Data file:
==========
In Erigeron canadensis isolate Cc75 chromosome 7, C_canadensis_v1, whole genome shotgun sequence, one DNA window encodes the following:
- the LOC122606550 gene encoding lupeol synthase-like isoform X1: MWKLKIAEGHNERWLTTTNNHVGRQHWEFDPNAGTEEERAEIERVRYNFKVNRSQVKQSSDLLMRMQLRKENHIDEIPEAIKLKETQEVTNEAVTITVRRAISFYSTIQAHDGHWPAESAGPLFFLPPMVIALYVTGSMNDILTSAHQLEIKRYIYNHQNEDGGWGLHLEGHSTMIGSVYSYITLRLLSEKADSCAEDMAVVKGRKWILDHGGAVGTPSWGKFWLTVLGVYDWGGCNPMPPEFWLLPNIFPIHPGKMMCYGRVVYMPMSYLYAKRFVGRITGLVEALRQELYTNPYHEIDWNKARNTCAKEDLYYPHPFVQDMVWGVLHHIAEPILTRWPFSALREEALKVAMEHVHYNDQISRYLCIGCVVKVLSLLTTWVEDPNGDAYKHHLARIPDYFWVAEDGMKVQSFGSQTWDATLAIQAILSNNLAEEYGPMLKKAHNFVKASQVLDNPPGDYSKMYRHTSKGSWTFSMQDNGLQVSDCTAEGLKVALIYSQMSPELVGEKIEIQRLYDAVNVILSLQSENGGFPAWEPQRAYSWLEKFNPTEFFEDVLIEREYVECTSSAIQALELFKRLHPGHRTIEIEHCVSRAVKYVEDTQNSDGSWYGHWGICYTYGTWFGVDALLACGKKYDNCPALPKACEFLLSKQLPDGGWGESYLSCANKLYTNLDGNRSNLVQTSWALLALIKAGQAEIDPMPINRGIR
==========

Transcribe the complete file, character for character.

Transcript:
In Erigeron canadensis isolate Cc75 chromosome 7, C_canadensis_v1, whole genome shotgun sequence, one DNA window encodes the following:
- the LOC122606550 gene encoding lupeol synthase-like isoform X1: MWKLKIAEGHNERWLTTTNNHVGRQHWEFDPNAGTEEERAEIERVRYNFKVNRSQVKQSSDLLMRMQLRKENHIDEIPEAIKLKETQEVTNEAVTITVRRAISFYSTIQAHDGHWPAESAGPLFFLPPMVIALYVTGSMNDILTSAHQLEIKRYIYNHQNEDGGWGLHLEGHSTMIGSVYSYITLRLLSEKADSCAEDMAVVKGRKWILDHGGAVGTPSWGKFWLTVLGVYDWGGCNPMPPEFWLLPNIFPIHPGKMMCYGRVVYMPMSYLYAKRFVGRITGLVEALRQELYTNPYHEIDWNKARNTCAKEDLYYPHPFVQDMVWGVLHHIAEPILTRWPFSALREEALKVAMEHVHYNDQISRYLCIGCVVKVLSLLTTWVEDPNGDAYKHHLARIPDYFWVAEDGMKVQSFGSQTWDATLAIQAILSNNLAEEYGPMLKKAHNFVKASQVLDNPPGDYSKMYRHTSKGSWTFSMQDNGLQVSDCTAEGLKVALIYSQMSPELVGEKIEIQRLYDAVNVILSLQSENGGFPAWEPQRAYSWLEKFNPTEFFEDVLIEREYVECTSSAIQALELFKRLHPGHRTIEIEHCVSRAVKYVEDTQNSDGSWYGHWGICYTYGTWFGVDALLACGKKYDNCPALPKACEFLLSKQLPDGGWGESYLSCANKLYTNLDGNRSNLVQTSWALLALIKAGQAEIDPMPINRGIR